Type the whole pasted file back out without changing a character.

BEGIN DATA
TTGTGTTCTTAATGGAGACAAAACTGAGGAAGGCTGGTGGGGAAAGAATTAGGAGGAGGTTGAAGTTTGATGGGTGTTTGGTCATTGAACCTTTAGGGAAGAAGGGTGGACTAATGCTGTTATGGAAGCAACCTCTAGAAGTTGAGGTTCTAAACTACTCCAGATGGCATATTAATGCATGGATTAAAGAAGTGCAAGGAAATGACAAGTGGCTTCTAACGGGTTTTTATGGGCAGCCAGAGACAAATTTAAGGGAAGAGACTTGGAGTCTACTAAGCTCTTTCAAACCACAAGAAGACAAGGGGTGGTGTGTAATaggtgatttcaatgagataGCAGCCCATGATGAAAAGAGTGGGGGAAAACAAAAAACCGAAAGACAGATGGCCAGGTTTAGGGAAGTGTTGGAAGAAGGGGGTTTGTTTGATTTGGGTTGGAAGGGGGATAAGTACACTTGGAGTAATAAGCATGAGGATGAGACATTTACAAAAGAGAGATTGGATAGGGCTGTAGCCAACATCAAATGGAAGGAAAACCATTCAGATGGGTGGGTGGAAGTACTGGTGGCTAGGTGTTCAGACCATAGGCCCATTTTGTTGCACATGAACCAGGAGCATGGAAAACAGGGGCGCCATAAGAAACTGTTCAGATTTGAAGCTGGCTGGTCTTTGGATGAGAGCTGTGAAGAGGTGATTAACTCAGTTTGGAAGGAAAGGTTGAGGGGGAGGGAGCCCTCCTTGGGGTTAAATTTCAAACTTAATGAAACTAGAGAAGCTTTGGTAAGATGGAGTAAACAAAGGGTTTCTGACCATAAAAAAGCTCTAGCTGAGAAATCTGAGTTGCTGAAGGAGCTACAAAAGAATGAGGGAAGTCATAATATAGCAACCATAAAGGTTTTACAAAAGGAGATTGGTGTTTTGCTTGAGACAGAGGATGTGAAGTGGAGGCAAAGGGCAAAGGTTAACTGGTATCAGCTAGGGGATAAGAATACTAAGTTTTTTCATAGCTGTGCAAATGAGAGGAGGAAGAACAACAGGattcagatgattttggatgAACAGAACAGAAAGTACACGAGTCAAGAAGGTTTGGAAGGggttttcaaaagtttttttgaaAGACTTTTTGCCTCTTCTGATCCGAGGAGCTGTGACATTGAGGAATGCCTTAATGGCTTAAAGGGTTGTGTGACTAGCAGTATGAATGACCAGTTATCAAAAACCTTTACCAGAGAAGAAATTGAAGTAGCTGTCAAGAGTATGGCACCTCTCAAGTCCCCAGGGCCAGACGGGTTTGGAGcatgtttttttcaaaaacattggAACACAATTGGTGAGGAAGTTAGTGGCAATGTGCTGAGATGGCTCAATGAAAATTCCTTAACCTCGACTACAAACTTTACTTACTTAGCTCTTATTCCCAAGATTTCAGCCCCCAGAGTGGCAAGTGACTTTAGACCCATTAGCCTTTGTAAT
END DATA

TTGTGTTCTTAATGGAGACAAAACTGAGGAAGGCTGGTGGGGAAAGAATTAGGAGGAGGTTGAAGTTTGATGGGTGTTTGGTCATTGAACCTTTAGGGAAGAAGGGTGGACTAATGCTGTTATGGAAGCAACCTCTAGAAGTTGAGGTTCTAAACTACTCCAGATGGCATATTAATGCATGGATTAAAGAAGTGCAAGGAAATGACAAGTGGCTTCTAACGGGTTTTTATGGGCAGCCAGAGACAAATTTAAGGGAAGAGACTTGGAGTCTACTAAGCTCTTTCAAACCACAAGAAGACAAGGGGTGGTGTGTAATaggtgatttcaatgagataGCAGCCCATGATGAAAAGAGTGGGGGAAAACAAAAAACCGAAAGACAGATGGCCAGGTTTAGGGAAGTGTTGGAAGAAGGGGGTTTGTTTGATTTGGGTTGGAAGGGGGATAAGTACACTTGGAGTAATAAGCATGAGGATGAGACATTTACAAAAGAGAGATTGGATAGGGCTGTAGCCAACATCAAATGGAAGGAAAACCATTCAGATGGGTGGGTGGAAGTACTGGTGGCTAGGTGTTCAGACCATAGGCCCATTTTGTTGCACATGAACCAGGAGCATGGAAAACAGGGGCGCCATAAGAAACTGTTCAGATTTGAAGCTGGCTGGTCTTTGGATGAGAGCTGTGAAGAGGTGATTAACTCAGTTTGGAAGGAAAGGTTGAGGGGGAGGGAGCCCTCCTTGGGGTTAAATTTCAAACTTAATGAAACTAGAGAAGCTTTGGTAAGATGGAGTAAACAAAGGGTTTCTGACCATAAAAAAGCTCTAGCTGAGAAATCTGAGTTGCTGAAGGAGCTACAAAAGAATGAGGGAAGTCATAATATAGCAACCATAAAGGTTTTACAAAAGGAGATTGGTGTTTTGCTTGAGACAGAGGATGTGAAGTGGAGGCAAAGGGCAAAGGTTAACTGGTATCAGCTAGGGGATAAGAATACTAAGTTTTTTCATAGCTGTGCAAATGAGAGGAGGAAGAACAACAGGattcagatgattttggatgAACAGAACAGAAAGTACACGAGTCAAGAAGGTTTGGAAGGggttttcaaaagtttttttgaaAGACTTTTTGCCTCTTCTGATCCGAGGAGCTGTGACATTGAGGAATGCCTTAATGGCTTAAAGGGTTGTGTGACTAGCAGTATGAATGACCAGTTATCAAAAACCTTTACCAGAGAAGAAATTGAAGTAGCTGTCAAGAGTATGGCACCTCTCAAGTCCCCAGGGCCAGACGGGTTTGGAGcatgtttttttcaaaaacattggAACACAATTGGTGAGGAAGTTAGTGGCAATGTGCTGAGATGGCTCAATGAAAATTCCTTAACCTCGACTACAAACTTTACTTACTTAGCTCTTATTCCCAAGATTTCAGCCCCCAGAGTGGCAAGTGACTTTAGACCCATTAGCCTTTGTAAT